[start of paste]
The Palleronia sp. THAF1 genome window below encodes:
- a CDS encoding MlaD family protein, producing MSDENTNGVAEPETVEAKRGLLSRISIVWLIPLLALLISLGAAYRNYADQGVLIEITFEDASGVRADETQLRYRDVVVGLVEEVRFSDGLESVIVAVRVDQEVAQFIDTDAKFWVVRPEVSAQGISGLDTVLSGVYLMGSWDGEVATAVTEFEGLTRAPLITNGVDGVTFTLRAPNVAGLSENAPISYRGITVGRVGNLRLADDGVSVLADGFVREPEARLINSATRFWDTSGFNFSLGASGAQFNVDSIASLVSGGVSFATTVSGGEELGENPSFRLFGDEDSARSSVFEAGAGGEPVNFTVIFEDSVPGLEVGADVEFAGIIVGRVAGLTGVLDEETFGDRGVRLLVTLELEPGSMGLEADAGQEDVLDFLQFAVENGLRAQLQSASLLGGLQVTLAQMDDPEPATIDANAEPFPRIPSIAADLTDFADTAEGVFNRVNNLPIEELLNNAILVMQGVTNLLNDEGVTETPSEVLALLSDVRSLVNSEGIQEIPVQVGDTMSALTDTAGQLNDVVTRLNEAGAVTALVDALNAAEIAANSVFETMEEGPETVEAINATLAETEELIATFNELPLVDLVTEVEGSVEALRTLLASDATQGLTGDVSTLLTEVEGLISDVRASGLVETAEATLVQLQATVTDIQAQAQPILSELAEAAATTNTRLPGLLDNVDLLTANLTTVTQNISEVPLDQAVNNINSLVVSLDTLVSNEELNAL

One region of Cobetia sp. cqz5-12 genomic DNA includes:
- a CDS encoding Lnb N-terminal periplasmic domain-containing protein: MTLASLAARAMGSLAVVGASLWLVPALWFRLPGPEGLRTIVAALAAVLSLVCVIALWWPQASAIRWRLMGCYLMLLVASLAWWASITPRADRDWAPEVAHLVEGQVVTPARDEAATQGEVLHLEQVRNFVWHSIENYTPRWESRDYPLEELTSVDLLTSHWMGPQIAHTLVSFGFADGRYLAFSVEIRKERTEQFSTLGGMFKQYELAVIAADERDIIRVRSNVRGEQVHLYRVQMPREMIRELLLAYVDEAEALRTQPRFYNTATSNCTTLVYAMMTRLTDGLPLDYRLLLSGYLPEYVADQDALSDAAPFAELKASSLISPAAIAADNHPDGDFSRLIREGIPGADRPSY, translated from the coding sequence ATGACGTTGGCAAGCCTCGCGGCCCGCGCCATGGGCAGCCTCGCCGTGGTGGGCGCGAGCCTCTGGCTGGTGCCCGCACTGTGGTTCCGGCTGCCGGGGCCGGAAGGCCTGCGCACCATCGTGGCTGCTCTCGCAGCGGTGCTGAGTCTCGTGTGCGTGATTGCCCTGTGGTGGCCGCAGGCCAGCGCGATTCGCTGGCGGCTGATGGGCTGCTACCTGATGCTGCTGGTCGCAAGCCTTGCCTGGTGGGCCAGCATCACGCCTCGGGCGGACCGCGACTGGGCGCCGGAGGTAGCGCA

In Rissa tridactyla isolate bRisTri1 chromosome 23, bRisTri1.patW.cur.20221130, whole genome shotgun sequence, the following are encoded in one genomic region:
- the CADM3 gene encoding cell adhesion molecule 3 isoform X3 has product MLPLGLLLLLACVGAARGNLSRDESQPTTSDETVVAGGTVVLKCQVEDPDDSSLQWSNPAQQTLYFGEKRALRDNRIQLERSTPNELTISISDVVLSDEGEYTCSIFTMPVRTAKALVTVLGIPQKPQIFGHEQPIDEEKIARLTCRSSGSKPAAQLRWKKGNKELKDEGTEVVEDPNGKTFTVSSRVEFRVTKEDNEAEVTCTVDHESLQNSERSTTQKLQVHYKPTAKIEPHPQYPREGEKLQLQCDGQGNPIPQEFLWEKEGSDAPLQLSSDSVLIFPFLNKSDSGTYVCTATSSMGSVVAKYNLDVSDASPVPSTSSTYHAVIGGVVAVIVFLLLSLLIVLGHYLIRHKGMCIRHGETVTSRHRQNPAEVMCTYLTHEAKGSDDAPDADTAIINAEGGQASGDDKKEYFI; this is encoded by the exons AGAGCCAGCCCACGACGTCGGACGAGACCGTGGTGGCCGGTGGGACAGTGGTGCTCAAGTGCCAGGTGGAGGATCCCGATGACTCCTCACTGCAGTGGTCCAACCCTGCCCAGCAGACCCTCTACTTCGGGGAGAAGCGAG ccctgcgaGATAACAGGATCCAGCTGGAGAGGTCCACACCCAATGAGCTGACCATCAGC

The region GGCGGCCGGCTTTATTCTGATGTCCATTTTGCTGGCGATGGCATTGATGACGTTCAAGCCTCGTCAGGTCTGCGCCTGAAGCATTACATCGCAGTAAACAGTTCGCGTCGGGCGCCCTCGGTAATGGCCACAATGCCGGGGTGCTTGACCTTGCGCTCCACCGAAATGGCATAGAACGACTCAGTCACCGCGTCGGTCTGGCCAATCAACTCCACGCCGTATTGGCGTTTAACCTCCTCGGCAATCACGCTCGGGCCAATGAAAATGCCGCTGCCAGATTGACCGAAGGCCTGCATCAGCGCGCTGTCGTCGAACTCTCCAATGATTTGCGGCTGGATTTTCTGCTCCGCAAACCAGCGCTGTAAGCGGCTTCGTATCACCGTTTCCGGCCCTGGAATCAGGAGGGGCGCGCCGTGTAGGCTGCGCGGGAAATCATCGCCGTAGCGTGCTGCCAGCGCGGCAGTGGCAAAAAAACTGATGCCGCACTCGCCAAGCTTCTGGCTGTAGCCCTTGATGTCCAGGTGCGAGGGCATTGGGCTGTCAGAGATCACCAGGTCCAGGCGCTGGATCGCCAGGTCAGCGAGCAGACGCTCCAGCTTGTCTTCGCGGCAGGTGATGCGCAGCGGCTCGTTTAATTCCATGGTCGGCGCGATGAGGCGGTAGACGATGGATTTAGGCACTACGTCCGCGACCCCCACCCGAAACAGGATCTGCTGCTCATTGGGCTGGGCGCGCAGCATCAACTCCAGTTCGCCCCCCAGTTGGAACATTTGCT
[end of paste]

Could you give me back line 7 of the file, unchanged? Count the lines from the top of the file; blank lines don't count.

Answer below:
The region GGCGGCCGGCTTTATTCTGATGTCCATTTTGCTGGCGATGGCATTGATGACGTTCAAGCCTCGTCAGGTCTGCGCCTGAAGCATTACATCGCAGTAAACAGTTCGCGTCGGGCGCCCTCGGTAATGGCCACAATGCCGGGGTGCTTGACCTTGCGCTCCACCGAAATGGCATAGAACGACTCAGTCACCGCGTCGGTCTGGCCAATCAACTCCACGCCGTATTGGCGTTTAACCTCCTCGGCAATCACGCTCGGGCCAATGAAAATGCCGCTGCCAGATTGACCGAAGGCCTGCATCAGCGCGCTGTCGTCGAACTCTCCAATGATTTGCGGCTGGATTTTCTGCTCCGCAAACCAGCGCTGTAAGCGGCTTCGTATCACCGTTTCCGGCCCTGGAATCAGGAGGGGCGCGCCGTGTAGGCTGCGCGGGAAATCATCGCCGTAGCGTGCTGCCAGCGCGGCAGTGGCAAAAAAACTGATGCCGCACTCGCCAAGCTTCTGGCTGTAGCCCTTGATGTCCAGGTGCGAGGGCATTGGGCTGTCAGAGATCACCAGGTCCAGGCGCTGGATCGCCAGGTCAGCGAGCAGACGCTCCAGCTTGTCTTCGCGGCAGGTGATGCGCAGCGGCTCGTTTAATTCCATGGTCGGCGCGATGAGGCGGTAGACGATGGATTTAGGCACTACGTCCGCGACCCCCACCCGAAACAGGATCTGCTGCTCATTGGGCTGGGCGCGCAGCATCAACTCCAGTTCGCCCCCCAGTTGGAACATTTGCT